Microsoft released eight security bulletins today, patching 23 vulnerabilities across its product line for its October 2011 Patch Tuesday.
While it may not be the busiest Patch Tuesday, two of the eight bulletins were rated “critical,” repairing flaws in Internet Explorer, the .NET Framework and Microsoft Silverlight. The remaining six bulletins were “important.”
The software giant also issued its 11th volume of its Security Intelligence Report, SIRv11. In the Microsoft Security Response Center blog, Pete Voss, senior response communications manager, wrote that the report “puts zero-day vulnerabilities into context against other global threats.”
The updates for this month’s Patch Tuesday span across Internet Explorer, the .NET Framework, Microsoft Windows, Microsoft Forefront UAG and Microsoft Host Integration Server.
One of the critically rated updates, MS11-078, affects .NET Framework and Microsoft Silverlight and may require a restart. If left unpatched, the privately reported vulnerability could allow remote code execution if a user views a specially crafted Web page using a browser that is configured to run XAML Browser Applications (XBAPS) or Silverlight applications.
The second critical vulnerability, MS11-081, is a cumulative security update that affects Internet Explorer. This update patches eight privately reported vulnerabilities and could also allow remote code execution if a user views a specially crafted Web page while using Internet Explorer. If successful, an attacker could gain the same user rights as the local user.
According to Jason Miller, manager of research and development at Palo Alto, Calif.-based virtualization vendor VMware Inc., these two bulletins are rated critical because they are browser-based and widely deployed.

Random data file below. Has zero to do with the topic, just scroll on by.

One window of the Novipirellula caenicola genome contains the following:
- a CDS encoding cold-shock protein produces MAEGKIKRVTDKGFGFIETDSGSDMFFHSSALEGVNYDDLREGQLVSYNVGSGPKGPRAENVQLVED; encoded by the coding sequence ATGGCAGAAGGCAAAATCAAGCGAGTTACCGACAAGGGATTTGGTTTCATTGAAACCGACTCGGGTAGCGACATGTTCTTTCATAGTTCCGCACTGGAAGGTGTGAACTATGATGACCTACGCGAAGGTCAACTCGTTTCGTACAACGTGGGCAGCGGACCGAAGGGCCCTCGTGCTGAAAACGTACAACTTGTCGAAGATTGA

The remaining six bulletins that are rated “important” can be scheduled after the critical bulletins are patched, said Amol Sarwate, vulnerability labs manager at Redwood Shores, Calif.-based vulnerability management vendor Qualys Inc.
Three of the “important” updates require a restart. MS11-075, MS11-077 and MS11-080 affect vulnerabilities in the Microsoft Active Accessibility, Windows Kernel-Mode Drivers and Ancillary Function Driver components of Microsoft Windows, respectively. MS11-075 and MS11-077 both could allow remote code execution while MS11-080 could allow an elevation of privilege but only if the attacker has valid logon credentials and can log on locally.
The remaining three “important” bulletins, MS11-076, MS11-079 and MS11-082, may require a restart. They affect Windows Media Center, Microsoft Forefront Unified Access Gateway and Host Integration Server, respectively, and could allow remote code execution or a denial of service.
According to VMware’s Miller, MS11-079 is a little unusual because the update is available only through the Microsoft Download Center. Users actually have to manually configure the update to completely secure their system.
Security Intelligence Report volume 11
Qualys’ Sarwate explained that Microsoft’s release of the SIRv11 is something to note, especially with a new section called “Zeroing in on the Malware.” The report, which tracks malware and other threats posed to Windows users from January through June 2011, analyzed the frequency of zero-day exploitations, finding that zero-day exploitation accounted for about 0.12% of all exploit activity in the first half of 2011, reaching a peak of 0.37% in June. Two vulnerabilities disclosed in Adobe Flash Player in June made up the bulk of the zero-day exploits tracked by Microsoft. Microsoft's analysis was from data pulled from users of its Malicious Software Removal Tool.
In addition, Microsoft said of all malware, 44% required user interaction. About 26% took advantage of the Windows AutoRun feature to infect USB devices or network volumes mapped to drive letters. Microsoft released an update in February to make the AutoRun feature more secure.
Vulnerabilities in the Java Runtime Environment was the most coveted target of attackers, according to Microsoft. Exploits that affected Adobe Acrobat and Adobe Reader accounted for most document format exploits detected in the first half of 2011.